Monday, February 17, 2014


Jason Moran
The last time jazz pianist Jason Moran’s trio, The Bandwagon, hit Detroit was 2011. The trio was set to headline a Saturday afternoon concert at the Detroit Jazz Festival. The show was rained out, and no makeup date was promised. Many festivalgoers were pissed because Moran doesn’t perform in Detroit often with The Bandwagon. In recent years, he’s come through Detroit with Joe Lovano, Charles Lloyd and Greg Osby.

At the Fillmore Detroit Sunday afternoon, Moran, a native of Houston and a Blue Note Records recording artist returned to Detroit as the centerpiece of the project Jazz Speaks for Life sponsored by the Detroit Jazz Festival Community Series. The concert was presented in two-parts.

The Bandwagon played the first half, sort of an opening act for an ambitious reworking of the late jazz pianist Dave Brubeck's spiritual work The Gates of Justice. Moran opened the project with a unique take of the hymn Lift Every Voice and Sing, known as the African-American national anthem. Moran, drummer Eric McPherson and bassist Tarus Mateen blued up the hymn, taking it through a smorgasbord of tempo changes.

The Bandwagon followed the hymn with Moran’s original RFK In The Land Of Apartheid. Then the trio dovetailed into pianist Jaki Byard’s Out Front. Moran likes using special effects. On one of his albums, he improvised to two women talking on the telephone, and on another cut, he tickled the ivories while someone scribbled on a notepad.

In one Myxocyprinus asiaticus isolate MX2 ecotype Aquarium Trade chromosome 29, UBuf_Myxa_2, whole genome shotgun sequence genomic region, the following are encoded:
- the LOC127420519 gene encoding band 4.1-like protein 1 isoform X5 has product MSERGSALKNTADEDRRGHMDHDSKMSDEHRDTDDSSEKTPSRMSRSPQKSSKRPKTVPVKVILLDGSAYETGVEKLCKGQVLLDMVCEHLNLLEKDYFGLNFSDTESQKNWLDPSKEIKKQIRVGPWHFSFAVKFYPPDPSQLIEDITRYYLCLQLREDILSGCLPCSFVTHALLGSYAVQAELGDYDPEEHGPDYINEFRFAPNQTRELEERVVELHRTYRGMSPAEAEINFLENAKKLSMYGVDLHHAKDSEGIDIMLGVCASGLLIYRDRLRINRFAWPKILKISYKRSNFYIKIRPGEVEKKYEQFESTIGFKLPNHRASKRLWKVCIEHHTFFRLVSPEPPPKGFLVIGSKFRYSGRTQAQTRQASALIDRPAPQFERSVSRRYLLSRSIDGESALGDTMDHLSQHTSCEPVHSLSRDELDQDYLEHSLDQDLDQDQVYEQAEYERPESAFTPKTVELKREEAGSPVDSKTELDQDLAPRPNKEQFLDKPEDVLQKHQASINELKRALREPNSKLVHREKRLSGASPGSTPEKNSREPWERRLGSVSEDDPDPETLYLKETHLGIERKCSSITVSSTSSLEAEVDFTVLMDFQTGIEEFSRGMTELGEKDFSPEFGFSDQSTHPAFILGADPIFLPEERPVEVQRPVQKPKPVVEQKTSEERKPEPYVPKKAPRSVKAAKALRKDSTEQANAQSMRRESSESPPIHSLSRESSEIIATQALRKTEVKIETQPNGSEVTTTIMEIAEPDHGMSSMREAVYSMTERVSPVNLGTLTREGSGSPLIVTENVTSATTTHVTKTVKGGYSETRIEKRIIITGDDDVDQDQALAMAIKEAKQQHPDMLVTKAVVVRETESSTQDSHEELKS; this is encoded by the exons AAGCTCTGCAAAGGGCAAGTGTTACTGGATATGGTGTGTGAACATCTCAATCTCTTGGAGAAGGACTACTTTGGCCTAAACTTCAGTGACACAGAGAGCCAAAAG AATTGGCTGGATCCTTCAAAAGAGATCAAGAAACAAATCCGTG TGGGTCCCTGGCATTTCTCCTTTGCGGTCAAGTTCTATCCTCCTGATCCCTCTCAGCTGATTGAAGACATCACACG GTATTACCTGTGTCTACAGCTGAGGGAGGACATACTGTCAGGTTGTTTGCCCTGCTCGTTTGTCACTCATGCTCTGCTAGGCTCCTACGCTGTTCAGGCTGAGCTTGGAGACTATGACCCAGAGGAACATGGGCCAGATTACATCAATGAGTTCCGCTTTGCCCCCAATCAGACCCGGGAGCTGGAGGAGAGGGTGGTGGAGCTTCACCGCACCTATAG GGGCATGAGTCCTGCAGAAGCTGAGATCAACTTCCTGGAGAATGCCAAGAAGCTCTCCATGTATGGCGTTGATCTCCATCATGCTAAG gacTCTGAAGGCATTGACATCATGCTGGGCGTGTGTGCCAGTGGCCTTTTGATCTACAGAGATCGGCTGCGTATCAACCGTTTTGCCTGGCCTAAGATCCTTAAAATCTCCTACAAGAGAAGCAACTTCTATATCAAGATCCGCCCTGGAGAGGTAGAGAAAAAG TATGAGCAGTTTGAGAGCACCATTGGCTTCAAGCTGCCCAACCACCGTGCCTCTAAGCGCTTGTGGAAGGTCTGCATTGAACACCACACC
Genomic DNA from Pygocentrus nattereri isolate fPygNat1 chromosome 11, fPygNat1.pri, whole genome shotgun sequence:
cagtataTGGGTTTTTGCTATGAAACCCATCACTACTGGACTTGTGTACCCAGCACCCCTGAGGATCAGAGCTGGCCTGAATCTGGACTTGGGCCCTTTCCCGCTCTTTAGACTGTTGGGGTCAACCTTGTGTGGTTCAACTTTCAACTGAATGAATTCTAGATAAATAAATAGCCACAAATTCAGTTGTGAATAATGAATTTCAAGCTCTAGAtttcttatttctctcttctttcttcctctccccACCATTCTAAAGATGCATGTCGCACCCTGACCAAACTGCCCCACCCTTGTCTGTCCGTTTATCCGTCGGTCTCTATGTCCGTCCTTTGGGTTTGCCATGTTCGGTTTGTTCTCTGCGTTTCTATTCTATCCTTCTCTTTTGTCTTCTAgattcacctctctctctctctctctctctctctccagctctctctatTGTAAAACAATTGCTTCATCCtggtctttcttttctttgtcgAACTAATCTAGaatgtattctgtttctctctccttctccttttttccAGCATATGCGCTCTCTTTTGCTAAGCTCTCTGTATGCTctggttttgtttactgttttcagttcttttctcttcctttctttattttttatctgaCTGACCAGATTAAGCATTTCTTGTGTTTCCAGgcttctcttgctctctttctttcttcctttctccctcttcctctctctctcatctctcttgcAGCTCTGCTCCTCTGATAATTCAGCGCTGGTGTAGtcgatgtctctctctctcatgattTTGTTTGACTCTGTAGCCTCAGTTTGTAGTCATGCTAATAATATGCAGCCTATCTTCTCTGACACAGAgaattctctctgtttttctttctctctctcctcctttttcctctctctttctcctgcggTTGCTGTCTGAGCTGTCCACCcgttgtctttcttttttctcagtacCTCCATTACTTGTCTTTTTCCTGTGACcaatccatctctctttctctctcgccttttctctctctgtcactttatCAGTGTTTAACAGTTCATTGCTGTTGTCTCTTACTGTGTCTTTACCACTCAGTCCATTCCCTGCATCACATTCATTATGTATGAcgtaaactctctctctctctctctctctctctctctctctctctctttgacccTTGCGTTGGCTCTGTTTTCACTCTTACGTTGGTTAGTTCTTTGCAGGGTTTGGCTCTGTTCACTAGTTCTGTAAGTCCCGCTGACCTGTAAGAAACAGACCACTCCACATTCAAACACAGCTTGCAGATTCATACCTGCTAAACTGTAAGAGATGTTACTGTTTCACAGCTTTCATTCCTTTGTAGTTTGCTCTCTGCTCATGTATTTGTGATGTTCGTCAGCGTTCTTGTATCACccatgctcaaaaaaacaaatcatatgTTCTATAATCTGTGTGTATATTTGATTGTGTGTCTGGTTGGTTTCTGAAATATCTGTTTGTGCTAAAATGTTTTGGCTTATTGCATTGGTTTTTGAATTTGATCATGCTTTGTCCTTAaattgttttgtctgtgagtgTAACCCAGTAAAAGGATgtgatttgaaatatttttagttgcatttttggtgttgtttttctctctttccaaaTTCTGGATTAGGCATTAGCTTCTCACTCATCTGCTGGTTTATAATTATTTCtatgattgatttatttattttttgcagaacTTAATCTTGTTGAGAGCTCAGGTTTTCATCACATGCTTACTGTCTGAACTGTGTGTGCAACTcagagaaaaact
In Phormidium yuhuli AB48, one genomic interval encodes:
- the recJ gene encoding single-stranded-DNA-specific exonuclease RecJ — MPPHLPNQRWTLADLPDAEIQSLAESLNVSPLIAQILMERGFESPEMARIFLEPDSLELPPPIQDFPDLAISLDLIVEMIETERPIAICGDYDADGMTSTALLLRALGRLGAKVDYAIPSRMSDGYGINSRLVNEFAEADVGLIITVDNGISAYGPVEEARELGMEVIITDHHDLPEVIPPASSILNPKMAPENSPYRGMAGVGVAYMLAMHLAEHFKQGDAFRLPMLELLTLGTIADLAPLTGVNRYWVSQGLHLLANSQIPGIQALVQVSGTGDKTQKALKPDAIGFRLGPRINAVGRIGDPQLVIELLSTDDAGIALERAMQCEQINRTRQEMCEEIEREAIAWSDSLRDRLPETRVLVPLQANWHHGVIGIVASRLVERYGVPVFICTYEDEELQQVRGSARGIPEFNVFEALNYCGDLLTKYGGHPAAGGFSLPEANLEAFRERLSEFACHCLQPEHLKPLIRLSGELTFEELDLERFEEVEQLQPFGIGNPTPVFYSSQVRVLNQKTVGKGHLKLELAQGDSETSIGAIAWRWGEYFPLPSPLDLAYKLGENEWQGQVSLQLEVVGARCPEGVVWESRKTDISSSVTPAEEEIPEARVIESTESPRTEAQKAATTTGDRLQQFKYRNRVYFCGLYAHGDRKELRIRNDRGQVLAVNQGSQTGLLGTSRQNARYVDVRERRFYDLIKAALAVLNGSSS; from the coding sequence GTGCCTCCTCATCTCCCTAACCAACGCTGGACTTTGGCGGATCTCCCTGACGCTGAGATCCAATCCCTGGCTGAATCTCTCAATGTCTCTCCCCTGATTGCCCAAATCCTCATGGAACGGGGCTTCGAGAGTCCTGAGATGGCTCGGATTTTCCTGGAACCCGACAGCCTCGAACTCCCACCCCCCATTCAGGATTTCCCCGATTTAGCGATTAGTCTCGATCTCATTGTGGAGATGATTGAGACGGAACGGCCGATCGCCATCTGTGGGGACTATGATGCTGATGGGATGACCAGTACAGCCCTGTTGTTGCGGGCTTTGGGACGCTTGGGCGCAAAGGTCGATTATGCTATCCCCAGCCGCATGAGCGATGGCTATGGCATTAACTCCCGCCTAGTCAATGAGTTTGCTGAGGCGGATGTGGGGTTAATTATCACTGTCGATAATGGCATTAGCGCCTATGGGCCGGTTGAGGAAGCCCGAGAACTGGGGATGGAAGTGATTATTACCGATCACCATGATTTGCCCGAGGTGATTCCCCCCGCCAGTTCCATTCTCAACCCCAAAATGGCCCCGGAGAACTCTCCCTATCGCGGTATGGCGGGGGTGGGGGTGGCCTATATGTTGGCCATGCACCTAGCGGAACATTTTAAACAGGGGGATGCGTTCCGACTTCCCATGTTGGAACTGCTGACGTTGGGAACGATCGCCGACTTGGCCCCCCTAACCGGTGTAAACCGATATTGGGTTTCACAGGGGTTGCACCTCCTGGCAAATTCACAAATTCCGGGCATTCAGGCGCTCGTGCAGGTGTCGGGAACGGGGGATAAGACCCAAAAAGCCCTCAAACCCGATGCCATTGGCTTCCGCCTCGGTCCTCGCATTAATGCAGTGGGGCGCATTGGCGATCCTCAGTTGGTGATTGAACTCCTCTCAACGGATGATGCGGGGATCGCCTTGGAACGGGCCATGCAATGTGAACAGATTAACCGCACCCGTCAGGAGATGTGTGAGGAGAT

To close the first half of the concert, Moran played a cut of Billie Holiday singing. The Bandwagon played along as if a part of Holiday’s band. Moran warmed the audience up for the second half of the concert, which included Detroit the Brass and Percussion Ensemble, the Wayne State University Concert Choral Choir, the Detroit Choral Society, and the Bandwagon. Norah Duncan IV was the conductor, and Cantor Alberto Mizrahi and Emery Stephens were featured soloists.

That’s a lot of action on one stage. I was concerned if all the parts would mesh. The music Gods were smiling down because this reworking of Gates of Justice was exciting as if three mini-concerts were going on at once. Moran was the right hire to pull off this project. He isn’t afraid to take risk.

Like Brubeck had, Moran has a unique way of playing the piano. When Moran soloed on Lord, Lord and How Glorious is Thy Name, it seemed as if Brubeck's spirit was sitting next to Moran whispering instructions into his ear. And Moran obliged. 
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